THIS WEEK SAW the last act of late president Richard Nixon's last great fight played out with considerable irony. The United States Justice Department has agreed to pay US$18 million (about HK$140 million) to end a battle that had continued for at least two decades over ownership of Nixon's famous tapes, which give an insight into the intimate workings of the Oval Office under one of the most controversial presidents in US history.
The tapes comprise about 3,700 hours of recording on a vast personal bugging system controlled by Nixon himself, including tapes hidden under desks and microphones in the walls. The system was dismantled under the reign of president Gerald Ford, Nixon's vice-president who succeeded him. No other president has instituted anywhere near such an extensive system since.
About 445 hours of tape have recently been made public. As the conspiracy to cover up the level of involvement in the burglary of the Democrat national offices in the Watergate building in Washington swirled around Nixon in 1974, it took the release of just 45 hours to finish him. They proved crucial in securing criminal convictions against his top staff - including White House Chief of Staff H. R. Haldeman and closest domestic adviser John Ehrlichman. And they led a Congressional committee to demand his impeachment for obstruction of justice, which effectively forced his resignation.
Nixon appeared to realise that the release of the tapes would skewer any future attempts at rehabilitation or revision of opinions of a leader described by one historian as touched by greatness but flawed by weakness. He was right. Each new release, available for US$18 in 30-minute slices at the National Archives in Maryland, serves to shock a new generation of Americans.
Utterly profane, they capture Nixon's cynicism, jealousies and pure hatreds as much as they capture any visions - all in the scratchy, low tones of a paranoid man under immense pressure. Far from pulling him back from the abyss to the grander heights of his presidency, his closest advisers emerge as sycophants during some of his more warped ramblings.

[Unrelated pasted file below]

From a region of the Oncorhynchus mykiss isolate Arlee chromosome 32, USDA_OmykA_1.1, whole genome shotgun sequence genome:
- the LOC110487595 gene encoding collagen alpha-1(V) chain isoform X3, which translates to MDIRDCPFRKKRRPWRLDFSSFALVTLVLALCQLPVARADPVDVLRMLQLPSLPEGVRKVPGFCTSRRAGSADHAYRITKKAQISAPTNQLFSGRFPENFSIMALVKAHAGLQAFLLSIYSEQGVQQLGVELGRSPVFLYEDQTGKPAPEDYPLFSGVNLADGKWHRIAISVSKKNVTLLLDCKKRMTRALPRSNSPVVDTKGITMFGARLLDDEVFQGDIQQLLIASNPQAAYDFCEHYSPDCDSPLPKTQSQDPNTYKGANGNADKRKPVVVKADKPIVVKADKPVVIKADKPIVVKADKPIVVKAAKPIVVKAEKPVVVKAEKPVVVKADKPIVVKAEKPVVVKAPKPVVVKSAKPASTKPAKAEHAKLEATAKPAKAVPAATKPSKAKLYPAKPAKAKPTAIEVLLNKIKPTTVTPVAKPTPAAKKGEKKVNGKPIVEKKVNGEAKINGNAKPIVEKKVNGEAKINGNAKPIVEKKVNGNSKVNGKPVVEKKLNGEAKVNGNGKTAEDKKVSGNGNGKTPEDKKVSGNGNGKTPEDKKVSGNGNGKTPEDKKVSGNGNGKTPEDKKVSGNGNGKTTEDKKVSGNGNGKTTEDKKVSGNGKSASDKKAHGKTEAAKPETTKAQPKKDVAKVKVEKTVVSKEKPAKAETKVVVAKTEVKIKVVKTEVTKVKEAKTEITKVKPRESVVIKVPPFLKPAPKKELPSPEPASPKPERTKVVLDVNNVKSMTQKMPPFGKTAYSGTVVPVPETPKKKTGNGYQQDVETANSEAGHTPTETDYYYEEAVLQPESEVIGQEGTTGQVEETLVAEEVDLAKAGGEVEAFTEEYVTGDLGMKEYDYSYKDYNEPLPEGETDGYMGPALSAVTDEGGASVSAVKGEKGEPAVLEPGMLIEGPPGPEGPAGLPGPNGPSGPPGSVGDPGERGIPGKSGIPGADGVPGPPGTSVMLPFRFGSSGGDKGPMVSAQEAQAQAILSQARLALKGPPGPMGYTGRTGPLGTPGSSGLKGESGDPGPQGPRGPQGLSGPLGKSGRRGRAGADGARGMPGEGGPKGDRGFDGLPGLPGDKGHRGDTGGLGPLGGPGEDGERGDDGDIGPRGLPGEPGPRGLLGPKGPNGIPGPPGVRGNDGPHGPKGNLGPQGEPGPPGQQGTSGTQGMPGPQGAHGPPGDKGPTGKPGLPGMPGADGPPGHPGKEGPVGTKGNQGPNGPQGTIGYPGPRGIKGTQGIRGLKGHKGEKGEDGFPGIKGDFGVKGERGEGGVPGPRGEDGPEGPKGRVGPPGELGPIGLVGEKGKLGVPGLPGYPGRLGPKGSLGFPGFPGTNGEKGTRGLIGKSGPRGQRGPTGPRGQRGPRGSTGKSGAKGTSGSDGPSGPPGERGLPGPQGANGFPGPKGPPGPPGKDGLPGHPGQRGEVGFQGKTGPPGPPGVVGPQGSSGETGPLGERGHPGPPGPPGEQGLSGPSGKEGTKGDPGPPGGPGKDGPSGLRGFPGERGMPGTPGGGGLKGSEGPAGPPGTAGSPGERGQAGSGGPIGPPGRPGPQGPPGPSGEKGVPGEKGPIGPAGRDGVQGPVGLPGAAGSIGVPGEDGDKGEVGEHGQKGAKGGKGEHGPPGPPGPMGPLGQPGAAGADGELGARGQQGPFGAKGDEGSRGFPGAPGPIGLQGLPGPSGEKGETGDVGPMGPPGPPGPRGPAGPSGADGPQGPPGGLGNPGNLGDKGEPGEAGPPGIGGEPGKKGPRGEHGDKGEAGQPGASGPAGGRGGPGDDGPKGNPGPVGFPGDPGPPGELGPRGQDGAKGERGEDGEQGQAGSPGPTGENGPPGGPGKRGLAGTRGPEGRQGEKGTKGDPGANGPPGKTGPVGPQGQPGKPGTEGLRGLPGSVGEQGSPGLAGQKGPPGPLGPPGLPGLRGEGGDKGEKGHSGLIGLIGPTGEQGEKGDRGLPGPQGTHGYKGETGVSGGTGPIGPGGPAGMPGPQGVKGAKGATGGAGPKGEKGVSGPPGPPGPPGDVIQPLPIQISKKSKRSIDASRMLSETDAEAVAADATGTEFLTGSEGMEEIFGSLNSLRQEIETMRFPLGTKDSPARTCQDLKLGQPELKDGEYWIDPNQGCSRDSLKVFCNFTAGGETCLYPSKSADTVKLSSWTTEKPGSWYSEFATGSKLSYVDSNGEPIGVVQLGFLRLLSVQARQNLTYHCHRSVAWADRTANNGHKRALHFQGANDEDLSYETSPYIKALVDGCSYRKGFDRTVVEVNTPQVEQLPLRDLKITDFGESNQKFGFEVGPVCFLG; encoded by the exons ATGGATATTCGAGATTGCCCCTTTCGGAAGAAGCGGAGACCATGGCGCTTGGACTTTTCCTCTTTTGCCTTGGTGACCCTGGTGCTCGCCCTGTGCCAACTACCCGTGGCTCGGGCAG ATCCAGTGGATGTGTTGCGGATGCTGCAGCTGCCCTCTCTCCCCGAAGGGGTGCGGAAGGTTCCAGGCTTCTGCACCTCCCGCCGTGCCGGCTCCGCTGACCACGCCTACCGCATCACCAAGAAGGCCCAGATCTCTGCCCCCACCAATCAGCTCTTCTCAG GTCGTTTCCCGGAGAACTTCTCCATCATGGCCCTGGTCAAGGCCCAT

One, in 1971, captures Nixon venting a long stream-of-consciousness with Ehrlichman on the state of modern broadcasting. 'You know what happened to the Greeks! Homosexuality destroyed them,' Nixon tells his aide. 'Sure, Aristotle was a homo. We all know that. So was Socrates,' he adds. Ehrlichman is not to be outdone. 'But he never had the influence television had,' he interjects.
Then there is an instruction to Haldeman a few months later. 'Bob,' Nixon says, 'please get me the names of the Jews. You know, the big Jewish contributors of the Democrats. Could you please investigate some of the *****? . . . What about the rich Jews? The IRS [Internal Revenue Service] is full of Jews, so go after them like a son of a bitch.' It is quite clear he never believed the tapes would emerge. At one point, he speculates aloud about the need to keep some distance between the dirty doings of Watergate and another politically motivated break-in, and the White House. 'I believe somehow that I have to avoid having the president approve the break-in of a psychiatrist's office,' he ponders.
That is why he fought, but lost, a battle to keep the recordings. All his papers and tapes were seized by the Government under a law enacted by Congress, after his resignation, to stop any evidence about Watergate being destroyed. Nixon eventually demanded compensation, a fight he instructed his estate to continue after his death in 1994.
Hence the irony of this week's judgment, in which the Justice Department agreed to pay his estate US$18 million for the papers and tapes seized entirely lawfully. The estate had originally sought US$200 million.
The issue of such a payment had never come up previously because all presidents, starting with Herbert Hoover in 1933, had happily donated their papers to government-run presidential libraries. Nixon, however, feared for his legacy and created a private library instead.
Most of the payment is expected to go in lawyers' fees and taxes and an estimated US$6 million will remain for the library in California and the Nixon Centre think-tank in Washington. Nixon's relatives will receive about US$90,000.
A Justice Department official says, all things considered, the deal amounts to a 'fair resolution for the American taxpayer'. The Nixon estate describes the settlement as a 'reasonable compromise'.
Six years after his death, it is tempting to think Nixon himself might have uttered a typically profane expression of satisfaction at the result.
Greg Torode is the Post's Washington correspondent